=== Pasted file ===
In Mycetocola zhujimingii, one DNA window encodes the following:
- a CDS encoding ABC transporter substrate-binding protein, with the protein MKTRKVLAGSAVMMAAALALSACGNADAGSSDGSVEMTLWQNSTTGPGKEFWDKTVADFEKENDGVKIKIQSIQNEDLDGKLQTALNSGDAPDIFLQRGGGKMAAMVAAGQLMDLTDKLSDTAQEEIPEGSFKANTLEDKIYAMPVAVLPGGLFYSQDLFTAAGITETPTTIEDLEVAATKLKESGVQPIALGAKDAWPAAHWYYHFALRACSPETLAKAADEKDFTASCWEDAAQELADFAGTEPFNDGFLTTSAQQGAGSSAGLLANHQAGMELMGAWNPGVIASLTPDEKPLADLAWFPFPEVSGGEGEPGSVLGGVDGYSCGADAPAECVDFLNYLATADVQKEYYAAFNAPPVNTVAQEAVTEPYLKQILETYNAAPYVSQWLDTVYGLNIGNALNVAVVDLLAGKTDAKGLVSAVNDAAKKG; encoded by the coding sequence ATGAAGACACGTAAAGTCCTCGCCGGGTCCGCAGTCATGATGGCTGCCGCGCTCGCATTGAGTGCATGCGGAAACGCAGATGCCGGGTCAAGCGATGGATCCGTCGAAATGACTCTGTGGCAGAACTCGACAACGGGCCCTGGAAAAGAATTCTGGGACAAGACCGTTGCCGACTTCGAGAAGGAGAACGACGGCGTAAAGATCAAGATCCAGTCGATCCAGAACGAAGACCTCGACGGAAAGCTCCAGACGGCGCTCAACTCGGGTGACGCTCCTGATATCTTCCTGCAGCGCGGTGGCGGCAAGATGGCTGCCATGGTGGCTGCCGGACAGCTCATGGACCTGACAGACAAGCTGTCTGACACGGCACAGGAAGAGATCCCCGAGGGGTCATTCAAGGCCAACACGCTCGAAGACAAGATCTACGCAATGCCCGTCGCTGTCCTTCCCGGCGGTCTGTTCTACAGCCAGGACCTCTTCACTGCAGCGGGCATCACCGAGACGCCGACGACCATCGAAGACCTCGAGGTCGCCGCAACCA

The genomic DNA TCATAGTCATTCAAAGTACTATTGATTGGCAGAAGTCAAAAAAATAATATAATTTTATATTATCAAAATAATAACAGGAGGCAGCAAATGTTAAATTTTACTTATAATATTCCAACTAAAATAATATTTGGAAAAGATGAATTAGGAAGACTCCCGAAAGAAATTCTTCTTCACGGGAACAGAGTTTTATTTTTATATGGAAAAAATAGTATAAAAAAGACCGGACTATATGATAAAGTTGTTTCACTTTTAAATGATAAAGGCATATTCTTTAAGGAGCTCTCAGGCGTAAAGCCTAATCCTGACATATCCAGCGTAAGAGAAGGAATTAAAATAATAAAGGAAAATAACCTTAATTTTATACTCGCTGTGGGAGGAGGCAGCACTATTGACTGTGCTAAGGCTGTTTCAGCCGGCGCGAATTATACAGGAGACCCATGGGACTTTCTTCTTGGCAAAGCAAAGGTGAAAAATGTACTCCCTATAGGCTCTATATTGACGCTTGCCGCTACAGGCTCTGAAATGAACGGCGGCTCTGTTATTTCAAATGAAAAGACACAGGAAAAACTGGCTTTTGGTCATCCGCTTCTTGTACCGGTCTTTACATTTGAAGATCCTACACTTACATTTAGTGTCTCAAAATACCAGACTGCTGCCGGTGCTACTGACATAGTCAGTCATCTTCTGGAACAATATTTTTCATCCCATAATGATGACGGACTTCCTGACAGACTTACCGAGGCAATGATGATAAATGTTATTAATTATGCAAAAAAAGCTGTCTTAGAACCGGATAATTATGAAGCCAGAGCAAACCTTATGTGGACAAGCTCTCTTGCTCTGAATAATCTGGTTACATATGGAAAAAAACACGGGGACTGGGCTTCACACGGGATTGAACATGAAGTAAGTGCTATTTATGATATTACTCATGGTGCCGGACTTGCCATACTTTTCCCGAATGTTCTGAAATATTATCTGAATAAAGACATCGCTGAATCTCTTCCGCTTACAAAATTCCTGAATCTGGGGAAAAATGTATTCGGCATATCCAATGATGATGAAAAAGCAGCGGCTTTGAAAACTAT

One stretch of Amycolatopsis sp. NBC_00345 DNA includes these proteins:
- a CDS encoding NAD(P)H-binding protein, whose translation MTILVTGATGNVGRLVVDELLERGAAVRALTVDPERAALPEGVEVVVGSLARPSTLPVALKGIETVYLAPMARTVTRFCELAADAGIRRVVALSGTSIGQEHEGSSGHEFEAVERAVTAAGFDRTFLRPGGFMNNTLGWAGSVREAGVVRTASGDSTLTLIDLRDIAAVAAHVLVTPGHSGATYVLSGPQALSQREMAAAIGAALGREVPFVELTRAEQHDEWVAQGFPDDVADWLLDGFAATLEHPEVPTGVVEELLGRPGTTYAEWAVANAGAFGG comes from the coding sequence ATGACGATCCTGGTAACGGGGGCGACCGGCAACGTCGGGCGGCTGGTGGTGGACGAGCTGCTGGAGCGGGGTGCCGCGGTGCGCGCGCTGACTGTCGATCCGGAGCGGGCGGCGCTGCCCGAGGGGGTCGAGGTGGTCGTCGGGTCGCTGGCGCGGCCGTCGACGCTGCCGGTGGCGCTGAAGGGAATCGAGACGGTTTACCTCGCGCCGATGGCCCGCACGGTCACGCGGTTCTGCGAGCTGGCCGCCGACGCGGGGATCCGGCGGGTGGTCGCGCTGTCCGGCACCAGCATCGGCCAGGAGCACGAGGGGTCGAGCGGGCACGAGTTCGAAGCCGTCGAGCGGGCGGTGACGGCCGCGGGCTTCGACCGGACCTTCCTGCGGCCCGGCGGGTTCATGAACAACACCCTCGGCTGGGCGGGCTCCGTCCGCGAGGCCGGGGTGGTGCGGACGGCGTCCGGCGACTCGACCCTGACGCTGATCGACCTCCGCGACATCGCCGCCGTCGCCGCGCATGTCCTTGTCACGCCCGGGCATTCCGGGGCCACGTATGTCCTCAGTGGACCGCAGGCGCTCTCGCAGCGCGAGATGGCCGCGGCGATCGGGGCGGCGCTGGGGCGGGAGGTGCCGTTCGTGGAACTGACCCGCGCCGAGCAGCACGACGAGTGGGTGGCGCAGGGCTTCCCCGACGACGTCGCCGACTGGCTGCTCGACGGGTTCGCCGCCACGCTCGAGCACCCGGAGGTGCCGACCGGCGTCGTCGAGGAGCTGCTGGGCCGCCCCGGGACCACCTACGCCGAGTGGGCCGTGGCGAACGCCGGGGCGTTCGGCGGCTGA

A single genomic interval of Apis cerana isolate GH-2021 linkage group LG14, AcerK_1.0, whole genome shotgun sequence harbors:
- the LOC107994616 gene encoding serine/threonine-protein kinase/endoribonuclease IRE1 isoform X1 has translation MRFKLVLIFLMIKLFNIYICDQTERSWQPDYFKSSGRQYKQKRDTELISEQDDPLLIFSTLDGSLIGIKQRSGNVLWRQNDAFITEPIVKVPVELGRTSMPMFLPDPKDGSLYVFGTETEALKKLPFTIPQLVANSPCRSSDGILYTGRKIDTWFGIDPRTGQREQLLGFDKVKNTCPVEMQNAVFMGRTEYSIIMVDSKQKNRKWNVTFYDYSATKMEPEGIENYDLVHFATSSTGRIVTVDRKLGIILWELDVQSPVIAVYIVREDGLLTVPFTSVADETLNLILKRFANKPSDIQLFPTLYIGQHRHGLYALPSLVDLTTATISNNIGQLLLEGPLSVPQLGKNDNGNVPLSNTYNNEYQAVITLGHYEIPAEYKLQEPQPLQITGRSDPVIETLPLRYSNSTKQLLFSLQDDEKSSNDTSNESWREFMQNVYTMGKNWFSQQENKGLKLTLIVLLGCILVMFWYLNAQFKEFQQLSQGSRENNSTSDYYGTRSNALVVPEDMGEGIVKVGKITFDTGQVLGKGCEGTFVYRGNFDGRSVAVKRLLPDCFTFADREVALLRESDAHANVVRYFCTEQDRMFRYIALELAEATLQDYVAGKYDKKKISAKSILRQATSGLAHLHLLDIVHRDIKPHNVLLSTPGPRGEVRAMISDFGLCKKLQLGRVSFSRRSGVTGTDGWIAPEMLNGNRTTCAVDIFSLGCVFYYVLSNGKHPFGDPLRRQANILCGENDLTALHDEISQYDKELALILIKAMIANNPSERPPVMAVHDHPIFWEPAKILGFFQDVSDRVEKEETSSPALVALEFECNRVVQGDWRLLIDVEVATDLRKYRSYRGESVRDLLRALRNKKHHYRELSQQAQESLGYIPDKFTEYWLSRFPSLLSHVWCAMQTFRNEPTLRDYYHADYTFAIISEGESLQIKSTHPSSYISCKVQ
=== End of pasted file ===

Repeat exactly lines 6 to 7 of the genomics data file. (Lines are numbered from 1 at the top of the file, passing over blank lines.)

A single genomic interval of Apis cerana isolate GH-2021 linkage group LG14, AcerK_1.0, whole genome shotgun sequence harbors:
- the LOC107994616 gene encoding serine/threonine-protein kinase/endoribonuclease IRE1 isoform X1 has translation MRFKLVLIFLMIKLFNIYICDQTERSWQPDYFKSSGRQYKQKRDTELISEQDDPLLIFSTLDGSLIGIKQRSGNVLWRQNDAFITEPIVKVPVELGRTSMPMFLPDPKDGSLYVFGTETEALKKLPFTIPQLVANSPCRSSDGILYTGRKIDTWFGIDPRTGQREQLLGFDKVKNTCPVEMQNAVFMGRTEYSIIMVDSKQKNRKWNVTFYDYSATKMEPEGIENYDLVHFATSSTGRIVTVDRKLGIILWELDVQSPVIAVYIVREDGLLTVPFTSVADETLNLILKRFANKPSDIQLFPTLYIGQHRHGLYALPSLVDLTTATISNNIGQLLLEGPLSVPQLGKNDNGNVPLSNTYNNEYQAVITLGHYEIPAEYKLQEPQPLQITGRSDPVIETLPLRYSNSTKQLLFSLQDDEKSSNDTSNESWREFMQNVYTMGKNWFSQQENKGLKLTLIVLLGCILVMFWYLNAQFKEFQQLSQGSRENNSTSDYYGTRSNALVVPEDMGEGIVKVGKITFDTGQVLGKGCEGTFVYRGNFDGRSVAVKRLLPDCFTFADREVALLRESDAHANVVRYFCTEQDRMFRYIALELAEATLQDYVAGKYDKKKISAKSILRQATSGLAHLHLLDIVHRDIKPHNVLLSTPGPRGEVRAMISDFGLCKKLQLGRVSFSRRSGVTGTDGWIAPEMLNGNRTTCAVDIFSLGCVFYYVLSNGKHPFGDPLRRQANILCGENDLTALHDEISQYDKELALILIKAMIANNPSERPPVMAVHDHPIFWEPAKILGFFQDVSDRVEKEETSSPALVALEFECNRVVQGDWRLLIDVEVATDLRKYRSYRGESVRDLLRALRNKKHHYRELSQQAQESLGYIPDKFTEYWLSRFPSLLSHVWCAMQTFRNEPTLRDYYHADYTFAIISEGESLQIKSTHPSSYISCKVQ